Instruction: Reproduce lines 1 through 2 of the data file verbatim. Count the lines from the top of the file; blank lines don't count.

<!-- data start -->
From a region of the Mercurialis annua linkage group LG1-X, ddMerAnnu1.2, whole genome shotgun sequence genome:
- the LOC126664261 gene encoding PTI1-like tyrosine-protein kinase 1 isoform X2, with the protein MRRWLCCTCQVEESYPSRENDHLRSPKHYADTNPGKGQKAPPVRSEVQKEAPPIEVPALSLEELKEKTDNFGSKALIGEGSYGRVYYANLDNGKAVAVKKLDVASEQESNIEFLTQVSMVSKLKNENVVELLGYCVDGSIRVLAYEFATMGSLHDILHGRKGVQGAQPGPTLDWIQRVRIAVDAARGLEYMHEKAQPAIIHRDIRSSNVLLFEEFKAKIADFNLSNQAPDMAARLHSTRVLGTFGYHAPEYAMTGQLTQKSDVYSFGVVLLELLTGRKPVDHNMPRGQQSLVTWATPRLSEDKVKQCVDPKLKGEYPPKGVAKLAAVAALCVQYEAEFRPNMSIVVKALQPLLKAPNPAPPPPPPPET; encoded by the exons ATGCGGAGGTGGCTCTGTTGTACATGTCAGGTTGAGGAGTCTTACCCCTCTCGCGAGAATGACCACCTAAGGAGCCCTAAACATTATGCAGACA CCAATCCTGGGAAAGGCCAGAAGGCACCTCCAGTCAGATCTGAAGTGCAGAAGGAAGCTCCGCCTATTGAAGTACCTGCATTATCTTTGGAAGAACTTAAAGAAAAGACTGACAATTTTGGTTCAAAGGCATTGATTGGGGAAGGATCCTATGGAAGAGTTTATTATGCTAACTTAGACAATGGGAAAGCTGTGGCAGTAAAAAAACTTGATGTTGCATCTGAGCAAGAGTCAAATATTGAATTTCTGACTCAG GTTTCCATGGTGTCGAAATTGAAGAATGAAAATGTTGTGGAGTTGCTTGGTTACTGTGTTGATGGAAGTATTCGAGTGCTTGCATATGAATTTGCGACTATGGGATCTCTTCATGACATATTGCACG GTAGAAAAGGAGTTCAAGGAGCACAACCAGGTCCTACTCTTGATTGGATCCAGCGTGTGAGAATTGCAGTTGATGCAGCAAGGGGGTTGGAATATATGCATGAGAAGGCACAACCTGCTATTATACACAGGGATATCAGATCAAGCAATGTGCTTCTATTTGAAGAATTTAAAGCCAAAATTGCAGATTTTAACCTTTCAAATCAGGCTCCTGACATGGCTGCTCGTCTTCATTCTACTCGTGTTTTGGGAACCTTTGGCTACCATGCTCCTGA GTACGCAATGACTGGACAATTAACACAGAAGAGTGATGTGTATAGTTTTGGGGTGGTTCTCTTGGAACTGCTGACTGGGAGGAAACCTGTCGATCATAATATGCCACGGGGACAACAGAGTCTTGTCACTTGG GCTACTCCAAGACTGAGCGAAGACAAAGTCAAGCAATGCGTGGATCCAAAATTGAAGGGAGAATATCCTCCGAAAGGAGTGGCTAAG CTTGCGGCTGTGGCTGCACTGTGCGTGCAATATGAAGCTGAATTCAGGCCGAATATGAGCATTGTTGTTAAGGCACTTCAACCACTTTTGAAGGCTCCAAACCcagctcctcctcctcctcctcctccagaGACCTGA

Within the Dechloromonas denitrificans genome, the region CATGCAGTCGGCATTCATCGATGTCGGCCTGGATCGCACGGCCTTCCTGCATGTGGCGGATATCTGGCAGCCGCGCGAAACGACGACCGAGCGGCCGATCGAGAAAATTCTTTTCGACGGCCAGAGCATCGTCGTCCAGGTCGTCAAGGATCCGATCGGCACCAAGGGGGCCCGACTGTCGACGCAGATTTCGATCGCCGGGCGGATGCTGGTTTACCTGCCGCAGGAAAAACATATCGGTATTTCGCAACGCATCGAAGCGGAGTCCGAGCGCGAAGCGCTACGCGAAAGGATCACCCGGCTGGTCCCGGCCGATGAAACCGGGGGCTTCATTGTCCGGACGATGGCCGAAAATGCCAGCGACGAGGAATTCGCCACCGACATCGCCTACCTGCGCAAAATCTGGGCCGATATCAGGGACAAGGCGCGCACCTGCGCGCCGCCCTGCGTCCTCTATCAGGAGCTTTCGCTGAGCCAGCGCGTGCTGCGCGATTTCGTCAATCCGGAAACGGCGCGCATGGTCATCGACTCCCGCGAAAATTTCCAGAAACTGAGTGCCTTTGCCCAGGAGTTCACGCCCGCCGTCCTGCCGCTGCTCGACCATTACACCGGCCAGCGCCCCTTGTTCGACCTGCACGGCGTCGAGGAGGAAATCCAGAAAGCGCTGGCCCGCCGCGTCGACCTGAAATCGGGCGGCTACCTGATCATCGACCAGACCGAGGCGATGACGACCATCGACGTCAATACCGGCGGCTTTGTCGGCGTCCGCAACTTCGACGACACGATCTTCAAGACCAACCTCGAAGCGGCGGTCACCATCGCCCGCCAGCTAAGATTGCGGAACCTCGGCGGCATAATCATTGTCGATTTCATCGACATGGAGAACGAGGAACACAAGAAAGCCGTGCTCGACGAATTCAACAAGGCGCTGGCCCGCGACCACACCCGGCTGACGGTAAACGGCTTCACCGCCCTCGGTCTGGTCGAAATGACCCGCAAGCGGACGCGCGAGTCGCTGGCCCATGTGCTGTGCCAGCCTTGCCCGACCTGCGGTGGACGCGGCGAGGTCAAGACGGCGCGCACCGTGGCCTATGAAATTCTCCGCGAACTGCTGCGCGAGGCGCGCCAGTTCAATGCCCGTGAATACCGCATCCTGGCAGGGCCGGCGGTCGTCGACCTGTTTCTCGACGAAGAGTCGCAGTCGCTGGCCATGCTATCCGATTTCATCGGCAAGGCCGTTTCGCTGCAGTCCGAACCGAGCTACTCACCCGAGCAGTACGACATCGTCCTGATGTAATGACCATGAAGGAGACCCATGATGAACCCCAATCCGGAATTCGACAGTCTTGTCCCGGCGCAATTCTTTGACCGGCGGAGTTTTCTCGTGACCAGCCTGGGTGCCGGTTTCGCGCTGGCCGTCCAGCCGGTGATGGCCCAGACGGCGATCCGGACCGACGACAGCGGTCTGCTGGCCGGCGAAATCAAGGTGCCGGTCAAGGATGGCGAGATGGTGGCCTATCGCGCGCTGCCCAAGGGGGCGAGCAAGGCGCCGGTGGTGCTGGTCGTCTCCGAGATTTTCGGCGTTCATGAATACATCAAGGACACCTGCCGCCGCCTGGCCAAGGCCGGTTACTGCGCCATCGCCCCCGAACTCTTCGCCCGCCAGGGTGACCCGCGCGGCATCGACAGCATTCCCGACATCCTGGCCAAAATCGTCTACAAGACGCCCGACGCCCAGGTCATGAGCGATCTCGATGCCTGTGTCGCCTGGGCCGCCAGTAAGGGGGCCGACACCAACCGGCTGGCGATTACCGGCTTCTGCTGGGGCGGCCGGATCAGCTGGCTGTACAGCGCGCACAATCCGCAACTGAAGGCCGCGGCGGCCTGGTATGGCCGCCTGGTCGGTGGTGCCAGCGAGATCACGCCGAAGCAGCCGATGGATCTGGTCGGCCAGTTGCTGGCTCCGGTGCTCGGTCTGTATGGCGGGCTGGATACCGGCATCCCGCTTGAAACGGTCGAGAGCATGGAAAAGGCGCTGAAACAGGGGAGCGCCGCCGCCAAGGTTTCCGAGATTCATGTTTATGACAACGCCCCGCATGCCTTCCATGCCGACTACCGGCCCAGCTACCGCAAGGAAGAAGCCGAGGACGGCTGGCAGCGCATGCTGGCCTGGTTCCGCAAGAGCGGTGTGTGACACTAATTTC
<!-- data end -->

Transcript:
From a region of the Mercurialis annua linkage group LG1-X, ddMerAnnu1.2, whole genome shotgun sequence genome:
- the LOC126664261 gene encoding PTI1-like tyrosine-protein kinase 1 isoform X2, with the protein MRRWLCCTCQVEESYPSRENDHLRSPKHYADTNPGKGQKAPPVRSEVQKEAPPIEVPALSLEELKEKTDNFGSKALIGEGSYGRVYYANLDNGKAVAVKKLDVASEQESNIEFLTQVSMVSKLKNENVVELLGYCVDGSIRVLAYEFATMGSLHDILHGRKGVQGAQPGPTLDWIQRVRIAVDAARGLEYMHEKAQPAIIHRDIRSSNVLLFEEFKAKIADFNLSNQAPDMAARLHSTRVLGTFGYHAPEYAMTGQLTQKSDVYSFGVVLLELLTGRKPVDHNMPRGQQSLVTWATPRLSEDKVKQCVDPKLKGEYPPKGVAKLAAVAALCVQYEAEFRPNMSIVVKALQPLLKAPNPAPPPPPPPET; encoded by the exons ATGCGGAGGTGGCTCTGTTGTACATGTCAGGTTGAGGAGTCTTACCCCTCTCGCGAGAATGACCACCTAAGGAGCCCTAAACATTATGCAGACA CCAATCCTGGGAAAGGCCAGAAGGCACCTCCAGTCAGATCTGAAGTGCAGAAGGAAGCTCCGCCTATTGAAGTACCTGCATTATCTTTGGAAGAACTTAAAGAAAAGACTGACAATTTTGGTTCAAAGGCATTGATTGGGGAAGGATCCTATGGAAGAGTTTATTATGCTAACTTAGACAATGGGAAAGCTGTGGCAGTAAAAAAACTTGATGTTGCATCTGAGCAAGAGTCAAATATTGAATTTCTGACTCAG GTTTCCATGGTGTCGAAATTGAAGAATGAAAATGTTGTGGAGTTGCTTGGTTACTGTGTTGATGGAAGTATTCGAGTGCTTGCATATGAATTTGCGACTATGGGATCTCTTCATGACATATTGCACG GTAGAAAAGGAGTTCAAGGAGCACAACCAGGTCCTACTCTTGATTGGATCCAGCGTGTGAGAATTGCAGTTGATGCAGCAAGGGGGTTGGAATATATGCATGAGAAGGCACAACCTGCTATTATACACAGGGATATCAGATCAAGCAATGTGCTTCTATTTGAAGAATTTAAAGCCAAAATTGCAGATTTTAACCTTTCAAATCAGGCTCCTGACATGGCTGCTCGTCTTCATTCTACTCGTGTTTTGGGAACCTTTGGCTACCATGCTCCTGA GTACGCAATGACTGGACAATTAACACAGAAGAGTGATGTGTATAGTTTTGGGGTGGTTCTCTTGGAACTGCTGACTGGGAGGAAACCTGTCGATCATAATATGCCACGGGGACAACAGAGTCTTGTCACTTGG GCTACTCCAAGACTGAGCGAAGACAAAGTCAAGCAATGCGTGGATCCAAAATTGAAGGGAGAATATCCTCCGAAAGGAGTGGCTAAG CTTGCGGCTGTGGCTGCACTGTGCGTGCAATATGAAGCTGAATTCAGGCCGAATATGAGCATTGTTGTTAAGGCACTTCAACCACTTTTGAAGGCTCCAAACCcagctcctcctcctcctcctcctccagaGACCTGA